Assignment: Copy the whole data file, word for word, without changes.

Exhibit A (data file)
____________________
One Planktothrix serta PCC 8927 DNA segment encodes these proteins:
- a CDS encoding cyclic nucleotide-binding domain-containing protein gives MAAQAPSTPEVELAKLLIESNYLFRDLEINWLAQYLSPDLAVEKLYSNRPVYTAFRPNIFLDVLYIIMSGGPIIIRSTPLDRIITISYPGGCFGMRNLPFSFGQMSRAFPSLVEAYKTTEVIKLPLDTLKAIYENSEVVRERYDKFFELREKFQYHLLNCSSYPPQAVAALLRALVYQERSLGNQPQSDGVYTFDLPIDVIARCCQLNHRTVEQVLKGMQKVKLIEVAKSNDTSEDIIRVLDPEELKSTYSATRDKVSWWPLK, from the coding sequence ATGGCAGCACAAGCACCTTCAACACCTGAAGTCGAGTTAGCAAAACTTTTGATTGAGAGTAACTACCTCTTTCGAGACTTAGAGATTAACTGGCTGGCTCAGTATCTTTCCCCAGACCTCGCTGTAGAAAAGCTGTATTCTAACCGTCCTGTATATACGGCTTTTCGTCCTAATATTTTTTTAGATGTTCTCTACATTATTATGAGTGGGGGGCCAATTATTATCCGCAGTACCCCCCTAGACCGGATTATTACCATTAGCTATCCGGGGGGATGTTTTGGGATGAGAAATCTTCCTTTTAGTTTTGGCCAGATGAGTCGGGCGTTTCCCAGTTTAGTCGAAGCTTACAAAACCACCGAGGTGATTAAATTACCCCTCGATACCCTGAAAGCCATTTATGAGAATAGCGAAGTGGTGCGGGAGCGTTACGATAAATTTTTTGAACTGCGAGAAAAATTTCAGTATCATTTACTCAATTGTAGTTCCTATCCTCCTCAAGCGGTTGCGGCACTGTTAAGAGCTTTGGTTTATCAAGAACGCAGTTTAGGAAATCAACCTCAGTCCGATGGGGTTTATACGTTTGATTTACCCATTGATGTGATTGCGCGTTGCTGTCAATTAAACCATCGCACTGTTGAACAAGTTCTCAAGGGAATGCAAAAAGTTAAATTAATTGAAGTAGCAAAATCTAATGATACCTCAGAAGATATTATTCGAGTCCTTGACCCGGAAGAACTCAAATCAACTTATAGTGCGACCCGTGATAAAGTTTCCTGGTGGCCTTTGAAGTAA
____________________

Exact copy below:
One Planktothrix serta PCC 8927 DNA segment encodes these proteins:
- a CDS encoding cyclic nucleotide-binding domain-containing protein gives MAAQAPSTPEVELAKLLIESNYLFRDLEINWLAQYLSPDLAVEKLYSNRPVYTAFRPNIFLDVLYIIMSGGPIIIRSTPLDRIITISYPGGCFGMRNLPFSFGQMSRAFPSLVEAYKTTEVIKLPLDTLKAIYENSEVVRERYDKFFELREKFQYHLLNCSSYPPQAVAALLRALVYQERSLGNQPQSDGVYTFDLPIDVIARCCQLNHRTVEQVLKGMQKVKLIEVAKSNDTSEDIIRVLDPEELKSTYSATRDKVSWWPLK, from the coding sequence ATGGCAGCACAAGCACCTTCAACACCTGAAGTCGAGTTAGCAAAACTTTTGATTGAGAGTAACTACCTCTTTCGAGACTTAGAGATTAACTGGCTGGCTCAGTATCTTTCCCCAGACCTCGCTGTAGAAAAGCTGTATTCTAACCGTCCTGTATATACGGCTTTTCGTCCTAATATTTTTTTAGATGTTCTCTACATTATTATGAGTGGGGGGCCAATTATTATCCGCAGTACCCCCCTAGACCGGATTATTACCATTAGCTATCCGGGGGGATGTTTTGGGATGAGAAATCTTCCTTTTAGTTTTGGCCAGATGAGTCGGGCGTTTCCCAGTTTAGTCGAAGCTTACAAAACCACCGAGGTGATTAAATTACCCCTCGATACCCTGAAAGCCATTTATGAGAATAGCGAAGTGGTGCGGGAGCGTTACGATAAATTTTTTGAACTGCGAGAAAAATTTCAGTATCATTTACTCAATTGTAGTTCCTATCCTCCTCAAGCGGTTGCGGCACTGTTAAGAGCTTTGGTTTATCAAGAACGCAGTTTAGGAAATCAACCTCAGTCCGATGGGGTTTATACGTTTGATTTACCCATTGATGTGATTGCGCGTTGCTGTCAATTAAACCATCGCACTGTTGAACAAGTTCTCAAGGGAATGCAAAAAGTTAAATTAATTGAAGTAGCAAAATCTAATGATACCTCAGAAGATATTATTCGAGTCCTTGACCCGGAAGAACTCAAATCAACTTATAGTGCGACCCGTGATAAAGTTTCCTGGTGGCCTTTGAAGTAA